Database Functions: This script contains a function (returnseries) that queries the database to return a data frame of results that includes all of the columns from the DataValues table. The inputs to the returnseries function are SiteID, VariableID, QualityControlLevelID, and DateRange. The combination of these parameters uniquely defines a series. Though they were not relevant to this case study, because ODM also uses Methods and Sources to define data series, those parameters could be added if needed.  This script also contains a function (writeseries) that writes newly created results to the DataValues table in the database. The input dataframe to the writeseries function must be formatted like the DataValues table in the database.  

Quality Control: Within this script are four functions, correcttowaterlevel, offset_data, linear_drift, and update_metadata, that can be used to perform quality control operations on the raw data and then write the data back to the database using the writeseries function. The correcttowaterlevel function uses a dataframe containing raw total pressure data and a dataframe containing barometric pressure data to correct the total pressure data to water pressure. The water pressure is then converted to water level using Eqn. 1. Any dataset can be offset by a given value using the offset_data function. Linear sensor drift that commonly occurs with conductivity sensors and pH sensors can be corrected for using the linear_drift function. The use of these functions individually or in combination may produce a dataframe with datavalues requiring different metadata than the orginal dataframe; the update_metadata function can be used to change the values of any of the metadata columns in a dataframe originating from the DataValues table in database.

Discharge Generation: The script for discharge generation contains a function for converting water surface elevation data to discharge using the rating curve information at each site. The returnseries function can be used to query water surface elevation from the database. The dataframe can then be fed to the appropriate discharge function to perform a transformation using the site-specific stage-discharge relationship to derive discharge. The resulting data can be back to the database using the writeseries function.

Flow Analysis Tools: This script contains functions that perform the flow balance (Eqn. 3) and mass balance (Eqn. 4,5) analyses and plot the results. For flow and mass balance, the inputs are dataframes returned by the returnseries function containing the values for the flow, and in the case of the mass balance the chosen conservative tracer, of the upper and lower sites of the reach of interest, tributaries along the reach of interest, and any diversions. The inclusion of any tributaries and diversions is optional. An additional dataframe containing data for the concentration of the conservative tracer in the groundwater is required as an input to the mass balance function. These functions return dataframes that can then be plotted using the flowblanceplot or massbalanceplot functions for visualization.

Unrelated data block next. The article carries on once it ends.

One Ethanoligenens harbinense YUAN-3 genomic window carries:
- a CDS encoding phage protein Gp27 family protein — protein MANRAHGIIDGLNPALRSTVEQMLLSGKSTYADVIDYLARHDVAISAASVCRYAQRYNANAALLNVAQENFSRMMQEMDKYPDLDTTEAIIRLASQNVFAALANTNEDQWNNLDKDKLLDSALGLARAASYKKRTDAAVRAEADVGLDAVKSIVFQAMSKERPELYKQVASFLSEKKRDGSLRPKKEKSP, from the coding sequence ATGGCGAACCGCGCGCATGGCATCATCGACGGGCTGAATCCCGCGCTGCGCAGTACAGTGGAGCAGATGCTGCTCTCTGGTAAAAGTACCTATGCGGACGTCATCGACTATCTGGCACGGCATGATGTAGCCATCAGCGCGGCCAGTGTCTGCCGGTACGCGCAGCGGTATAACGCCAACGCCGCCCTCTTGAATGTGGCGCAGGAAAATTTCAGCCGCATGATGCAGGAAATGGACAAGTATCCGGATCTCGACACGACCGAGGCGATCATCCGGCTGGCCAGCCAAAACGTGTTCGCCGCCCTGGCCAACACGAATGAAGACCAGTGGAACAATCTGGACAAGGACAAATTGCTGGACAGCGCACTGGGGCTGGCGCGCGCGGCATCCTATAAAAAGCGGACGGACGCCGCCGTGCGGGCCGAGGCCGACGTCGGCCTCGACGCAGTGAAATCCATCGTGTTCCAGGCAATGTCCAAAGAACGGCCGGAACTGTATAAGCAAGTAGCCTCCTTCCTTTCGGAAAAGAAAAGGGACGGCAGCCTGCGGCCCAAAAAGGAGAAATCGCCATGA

Baseflow Separation: This script contains a function that performs baseflow separation according to Equation 2. The inputs are the SiteID of the highest elevation aquatic site, the SiteID of the site of interest, VariableIDs and QualityControlLevelIDs for discharge and specific conductance, and the date range. Data are obtained from the database using the returnseries function. The function estimates SCRO as the minimum specific conductance of the highest elevation site and SCBF as the maximum specific conductance of the site of interest and calculates baseflow at the site of interest. The output is a data frame with a time series of baseflow. The script also includes a plotting function to visualize the baseflow and total discharge.

Example Script:  An example script was also created that provides a step-by-step example of how to use the returnseries, flowbalance, massbalance, flowbalanceplot, massbalanceplot, baseflow, and baseflowplot functions. The script uses the SQLite database with values from the Logan River to demonstrate the functions use. The example script is provided as a Python script and as Jupyter Notebook. 

How to Cite

Tennant, H., A. S. Jones (2019). Development and Implementation of Database and Analyses for High Frequency Data, HydroShare, http://www.hydroshare.org/resource/bf57045c30054383a6df9bb8cab381d3

This resource is shared under the Creative Commons Attribution CC BY.

 http://creativecommons.org/licenses/by/4.0/
CC-BY